While the west coast already has a number of stage races in the books for this season, New England welcomed its first stage race of the season with the Tour of the Dragons in Bennington, VT. Of the three major Vermont stage races, this is the most condensed with a 10.7 mile hilly time trial and downtown criterium on day one, and a hilly road race with three KOM sprints and a bit of dirt on day two. That’s three races in two days. For those of you that have never attempted this, it’s hard not only on the body but on the mind. Oscar and Jay represented the studio in the men’s category 3 field, while Jerome raced the men’s category 4 and Joy the women’s category 4.
Stage one brought out the time trial bikes for the first time all season. Many racers were scrambling in the eleventh hour, making tweaks and alterations to get their rigs race worthy. Two hours before the race, Jay found that his new wheel/tire combo rubbed the curved seatpost of his TT frame. Having a skilled mechanic for a teammate like Oscar (owner of rOti cycling) has its benefits though, and adding a few spacers to the horizontal dropout quickly resolved any potential problems.
The Dragons TT course may be the fastest and most technical in New England this season. It starts with a gradual hill climb of about six minutes, then continues to twist and turn over the rolling VT terrain. Two ninety degree turns are approached by 10% descents and a third turn is a solid 135°; your brakes need to work darn well. The lack of flat sections makes it nearly impossible to find rhythm and the fastest descent of the day launches racers in excess of 50mph into a chicane.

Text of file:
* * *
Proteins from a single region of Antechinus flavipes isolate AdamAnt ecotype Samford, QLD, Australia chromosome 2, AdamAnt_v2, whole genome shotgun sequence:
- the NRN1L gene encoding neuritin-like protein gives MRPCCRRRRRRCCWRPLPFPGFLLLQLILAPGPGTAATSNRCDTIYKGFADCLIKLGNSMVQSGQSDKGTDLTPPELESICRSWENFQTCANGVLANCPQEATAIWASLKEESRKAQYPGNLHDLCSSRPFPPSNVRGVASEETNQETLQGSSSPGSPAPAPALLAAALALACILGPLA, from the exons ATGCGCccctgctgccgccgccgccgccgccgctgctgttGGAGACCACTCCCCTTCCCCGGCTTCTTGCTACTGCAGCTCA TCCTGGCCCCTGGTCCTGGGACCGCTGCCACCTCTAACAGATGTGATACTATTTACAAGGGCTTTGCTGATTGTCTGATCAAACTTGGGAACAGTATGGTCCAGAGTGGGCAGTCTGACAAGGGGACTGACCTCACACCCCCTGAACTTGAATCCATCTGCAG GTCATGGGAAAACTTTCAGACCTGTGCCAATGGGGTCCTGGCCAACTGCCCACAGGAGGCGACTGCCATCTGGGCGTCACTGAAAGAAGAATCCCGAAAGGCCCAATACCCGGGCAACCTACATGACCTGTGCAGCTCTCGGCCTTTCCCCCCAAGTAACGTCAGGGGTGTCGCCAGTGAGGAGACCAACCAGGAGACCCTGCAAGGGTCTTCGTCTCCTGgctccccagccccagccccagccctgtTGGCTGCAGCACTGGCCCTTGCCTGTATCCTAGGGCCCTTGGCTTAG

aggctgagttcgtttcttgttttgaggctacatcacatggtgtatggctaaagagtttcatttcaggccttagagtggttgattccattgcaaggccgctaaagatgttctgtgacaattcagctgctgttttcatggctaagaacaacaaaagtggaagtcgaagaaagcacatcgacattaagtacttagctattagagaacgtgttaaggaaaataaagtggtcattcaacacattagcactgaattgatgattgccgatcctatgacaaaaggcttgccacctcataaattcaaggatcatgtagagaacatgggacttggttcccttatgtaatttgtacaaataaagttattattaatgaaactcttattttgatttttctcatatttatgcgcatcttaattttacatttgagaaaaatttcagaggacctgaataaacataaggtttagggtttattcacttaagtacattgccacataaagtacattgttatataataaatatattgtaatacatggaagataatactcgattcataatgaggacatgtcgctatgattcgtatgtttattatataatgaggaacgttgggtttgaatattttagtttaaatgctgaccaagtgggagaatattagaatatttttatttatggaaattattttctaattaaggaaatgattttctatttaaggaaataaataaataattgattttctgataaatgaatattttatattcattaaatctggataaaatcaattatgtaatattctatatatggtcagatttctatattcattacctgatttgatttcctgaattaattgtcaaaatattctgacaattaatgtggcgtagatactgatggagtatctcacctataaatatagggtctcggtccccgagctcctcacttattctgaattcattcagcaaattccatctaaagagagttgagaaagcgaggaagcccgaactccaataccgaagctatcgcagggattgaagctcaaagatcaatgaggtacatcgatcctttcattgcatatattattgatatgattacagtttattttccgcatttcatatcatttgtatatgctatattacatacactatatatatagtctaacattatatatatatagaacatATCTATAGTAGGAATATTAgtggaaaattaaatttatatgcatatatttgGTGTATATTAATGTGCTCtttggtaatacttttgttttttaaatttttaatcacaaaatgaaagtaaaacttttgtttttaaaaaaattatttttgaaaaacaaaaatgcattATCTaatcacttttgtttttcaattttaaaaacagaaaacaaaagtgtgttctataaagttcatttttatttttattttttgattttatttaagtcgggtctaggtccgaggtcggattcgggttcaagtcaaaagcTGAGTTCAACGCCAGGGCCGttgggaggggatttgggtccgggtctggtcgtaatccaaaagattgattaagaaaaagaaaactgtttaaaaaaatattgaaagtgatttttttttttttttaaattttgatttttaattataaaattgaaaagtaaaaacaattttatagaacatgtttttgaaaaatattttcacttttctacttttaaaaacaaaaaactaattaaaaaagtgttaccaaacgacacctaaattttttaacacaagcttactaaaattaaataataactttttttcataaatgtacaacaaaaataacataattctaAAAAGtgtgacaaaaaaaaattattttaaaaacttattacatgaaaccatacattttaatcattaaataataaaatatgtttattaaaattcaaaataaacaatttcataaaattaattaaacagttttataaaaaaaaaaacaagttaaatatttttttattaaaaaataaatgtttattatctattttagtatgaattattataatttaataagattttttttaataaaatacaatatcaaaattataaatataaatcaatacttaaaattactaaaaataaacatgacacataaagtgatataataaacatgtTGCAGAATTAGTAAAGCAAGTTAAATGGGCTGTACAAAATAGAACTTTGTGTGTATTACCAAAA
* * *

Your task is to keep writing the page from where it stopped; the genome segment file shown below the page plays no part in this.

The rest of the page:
Roadies in a time trial are a funny thing. Few spend more than a minimal amount of time riding them in that awful aerodynamic position, so when it comes time to pedal hard they don’t (i.e. Jay). Others don’t have a TT rig so they can exert one billion watts and still find themselves way off the pace (i.e. Oscar). And that would pretty much sum up the TT for the studio team this weekend. Both Oscar and Jay poured their heart and soul into the TT, only to find themselves crying tears of lactic acid by the finish.
Stage two was the downtown criterium, a four-corner one-kilometer course with fast, narrow corners. It started only three hours after the TT finished; so soon that results were posted literally within minutes of the start of the race. Our legs were still twitching from the TT effort when we took the line.
Stage race criteriums are often very fast in the development categories, and this was no exception. Many racers peak for these big races in hopes of having a good weekend and scoring serious upgrade points. Racers also tend to travel from all over the place to attend. Bennington drew the most ambitious racers from Boston, New York, and even Philadelphia. Many excel on the steep climbs and dread criteriums, so their strategy was simple: get to the front and dish out all the watts in the world. The result? An average speed of 27mph which was not much slower than the p12 race.